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Léon Bakst

Waleria Dorogova

Source: Fashion Photography Archive 2015

Article

Léon Bakst (1866–1924), while not a style icon in the conventional sense, is well known to have profoundly influenced fashion throughout the twentieth century. Vanity Fair declared as early as 1914 that Bakst “has done more to revolutionize costume than any man since Adam.” His vibrant designs for the costumes and settings of the Ballets Russes in the period between 1909 and 1922 have enduringly inspired fashion designers to a substantially higher degree than his less well-known work in couture o

An ‘Informalizing Spurt’ in Clothing Regimes: Court Ballet and the Civilizing Process

Norman R. Gabriel

Source: Dressed to Impress. Looking the Part 2011

Book chapter

The aim of this chapter is refine the model of long-term social processes proposed by Elias (1994) in the Civilizing Process by concentrating on one particular development in the early history of ballet, the transition from court to romantic ballet during the eighteenth and nineteenth centuries in France. According to Carter (1998), dance historiography has suffered from a veneer of glamour, myth and mystery: she argues that the focus on the history of stars and the self-promoting mythologization

Costume Designer

Whitney Blausen

Source: The Berg Companion to Fashion 2010

Encyclopedia entry

An article in the New Idea Women’s Magazine says that by 1906 theatrical costume design firms flourished in most major cities. Some, like Eaves or Van Horn’s, in New York and Philadelphia respectively, began as manufacturers of uniforms or regalia and expanded into the theatrical market. By contrast, Mrs. Caroline Siedle and Mrs. Castel-Bert, both in New York, established their ateliers specifically to cater to the growing theater industry.

Dress as Costume in the Theater and Performing Arts

Sandra Lee Evenson

Source: Berg Encyclopedia of World Dress and Fashion. Global Perspectives 2010

Encyclopedia entry

In costume, individuals become characters of plays. Dressing for the performing arts works the same way. The performing arts include theater, dance, opera, films, television, and the circus. Costumes are made up of supplements to the body such as gowns and wigs, also including body modifications like makeup. Stylized Japanese Noh masks completely transform actors and constitute artwork in themselves. Throughout most of the history of theater, actors had to supply their own makeup and costumes, bu

Beaton, Cecil

Nancy Hall-Duncan

Source: The Berg Companion to Fashion 2010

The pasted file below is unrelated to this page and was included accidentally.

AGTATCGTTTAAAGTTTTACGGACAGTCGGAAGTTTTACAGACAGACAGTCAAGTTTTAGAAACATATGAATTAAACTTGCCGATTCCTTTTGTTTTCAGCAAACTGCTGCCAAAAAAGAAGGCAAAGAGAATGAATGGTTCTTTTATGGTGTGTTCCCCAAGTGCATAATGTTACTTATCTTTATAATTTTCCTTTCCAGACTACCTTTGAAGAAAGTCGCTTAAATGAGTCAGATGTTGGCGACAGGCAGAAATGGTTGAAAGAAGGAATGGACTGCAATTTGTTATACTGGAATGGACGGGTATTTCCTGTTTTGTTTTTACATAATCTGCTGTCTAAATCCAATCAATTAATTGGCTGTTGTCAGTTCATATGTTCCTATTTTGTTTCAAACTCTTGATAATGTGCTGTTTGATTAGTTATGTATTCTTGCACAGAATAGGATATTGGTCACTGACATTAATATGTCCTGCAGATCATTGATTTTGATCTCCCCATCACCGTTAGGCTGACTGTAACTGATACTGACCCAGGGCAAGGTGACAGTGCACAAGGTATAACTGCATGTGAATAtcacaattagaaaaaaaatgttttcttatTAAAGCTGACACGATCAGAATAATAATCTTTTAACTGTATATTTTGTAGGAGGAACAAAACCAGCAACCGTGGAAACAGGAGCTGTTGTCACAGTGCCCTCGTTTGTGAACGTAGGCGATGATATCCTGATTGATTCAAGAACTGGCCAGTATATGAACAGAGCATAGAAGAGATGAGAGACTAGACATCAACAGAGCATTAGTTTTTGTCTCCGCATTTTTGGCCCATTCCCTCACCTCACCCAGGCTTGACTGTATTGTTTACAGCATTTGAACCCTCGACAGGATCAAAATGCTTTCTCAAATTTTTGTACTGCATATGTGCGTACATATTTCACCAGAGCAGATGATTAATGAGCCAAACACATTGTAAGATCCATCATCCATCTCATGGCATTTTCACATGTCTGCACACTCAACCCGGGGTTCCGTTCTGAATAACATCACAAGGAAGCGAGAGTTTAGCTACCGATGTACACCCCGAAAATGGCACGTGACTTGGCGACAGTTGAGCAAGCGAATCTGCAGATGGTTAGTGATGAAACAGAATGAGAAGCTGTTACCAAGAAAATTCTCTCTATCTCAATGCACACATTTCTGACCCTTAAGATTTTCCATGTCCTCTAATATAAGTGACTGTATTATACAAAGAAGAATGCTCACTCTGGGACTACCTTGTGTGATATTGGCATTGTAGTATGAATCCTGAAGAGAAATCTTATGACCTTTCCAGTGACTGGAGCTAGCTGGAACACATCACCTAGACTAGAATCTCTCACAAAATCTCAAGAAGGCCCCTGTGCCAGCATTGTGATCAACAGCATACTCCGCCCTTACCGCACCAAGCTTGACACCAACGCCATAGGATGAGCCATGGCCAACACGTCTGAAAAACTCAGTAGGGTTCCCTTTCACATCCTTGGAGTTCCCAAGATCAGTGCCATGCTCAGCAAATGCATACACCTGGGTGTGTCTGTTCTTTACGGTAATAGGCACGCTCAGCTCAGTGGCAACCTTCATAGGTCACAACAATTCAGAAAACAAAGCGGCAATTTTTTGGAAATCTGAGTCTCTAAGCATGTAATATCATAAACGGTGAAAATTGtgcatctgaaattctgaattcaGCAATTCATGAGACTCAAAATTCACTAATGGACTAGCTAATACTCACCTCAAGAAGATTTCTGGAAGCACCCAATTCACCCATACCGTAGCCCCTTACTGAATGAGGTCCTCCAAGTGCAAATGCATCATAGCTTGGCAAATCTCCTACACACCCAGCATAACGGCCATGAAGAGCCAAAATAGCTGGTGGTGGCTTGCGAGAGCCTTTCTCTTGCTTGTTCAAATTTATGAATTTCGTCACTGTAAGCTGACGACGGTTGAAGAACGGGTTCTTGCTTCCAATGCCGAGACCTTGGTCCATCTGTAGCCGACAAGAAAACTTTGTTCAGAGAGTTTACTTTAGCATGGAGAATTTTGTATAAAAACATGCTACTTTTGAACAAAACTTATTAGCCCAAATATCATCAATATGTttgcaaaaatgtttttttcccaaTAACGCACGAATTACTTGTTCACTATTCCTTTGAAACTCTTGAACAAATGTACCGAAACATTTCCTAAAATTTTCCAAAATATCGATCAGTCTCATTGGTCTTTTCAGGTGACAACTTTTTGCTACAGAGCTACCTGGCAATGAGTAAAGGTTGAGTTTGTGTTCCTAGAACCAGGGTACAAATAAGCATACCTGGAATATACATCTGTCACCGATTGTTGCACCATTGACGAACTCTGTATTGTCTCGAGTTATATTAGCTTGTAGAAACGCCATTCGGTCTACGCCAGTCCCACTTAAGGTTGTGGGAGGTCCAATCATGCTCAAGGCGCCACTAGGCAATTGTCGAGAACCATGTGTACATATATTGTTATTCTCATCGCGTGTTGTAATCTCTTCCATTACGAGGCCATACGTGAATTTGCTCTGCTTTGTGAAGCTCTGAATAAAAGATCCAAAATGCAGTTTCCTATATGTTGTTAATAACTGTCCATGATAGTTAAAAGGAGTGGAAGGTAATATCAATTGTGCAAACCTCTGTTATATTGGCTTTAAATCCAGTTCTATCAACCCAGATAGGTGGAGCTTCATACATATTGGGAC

Encyclopedia entry

The most important influence on Beaton’s fashion photography was his interest in stage design and theatrical production, in which he was extremely accomplished. He did costume design for the film Gigi and set and costume design for the play and the film My Fair Lady, receiving Oscars for both. He also designed for the Metropolitan Opera, the Comédie Française, the Royal Ballet (London), and the American Ballet Theatre. “Completely stage struck” at an early age, he wrote in his Photobiography that

Ballet Costume

Thomas Hecht

Source: The Berg Companion to Fashion 2010

Encyclopedia entry

The origins of ballet lie in the court spectacles of the Renaissance in France and Italy, and evidence of costumes specifically for ballet can be dated to the early fifteenth century. Illustrations from this period show the importance of masks and clothing for spectacles. Splendor at court was strongly reflected in luxuriously designed ballet costumes. Cotton and silk were mixed with flax woven into semitransparent gauze.

Dance and Fashion

Thomas Hecht

Source: The Berg Companion to Fashion 2010

Encyclopedia entry

The nineteenth century was dedicated to the waltz, which had developed as a bourgeois activity in Europe and America. In May I Have the Pleasure?, Belinda Quirey argues that in the wake of political, romantic, and industrial revolutions, the waltz was a completely new dance form that perfectly suited the new conditions of modern life—socially, psychologically, and materially. These nineteenth-century developments in dance were reflected in elaborate dance costumes for lower-and middle-class women

Costume for Dance

Helena Wulff

Source: Berg Encyclopedia of World Dress and Fashion. West Europe 2010

Encyclopedia entry

The appearance of the tutu (a stiff, delicate ballet skirt made of tulle), together with pointe shoes (which enable ballerinas to dance on pointe, that is, on the tip of their toes) in 1832 in Paris marked the turning point for costumes used for different types of dance in West Europe. Dance costumes have been included in chronological accounts listing ballet and contemporary dance production credits and have also been studied as costumes and garments in their social and cultural contexts, often

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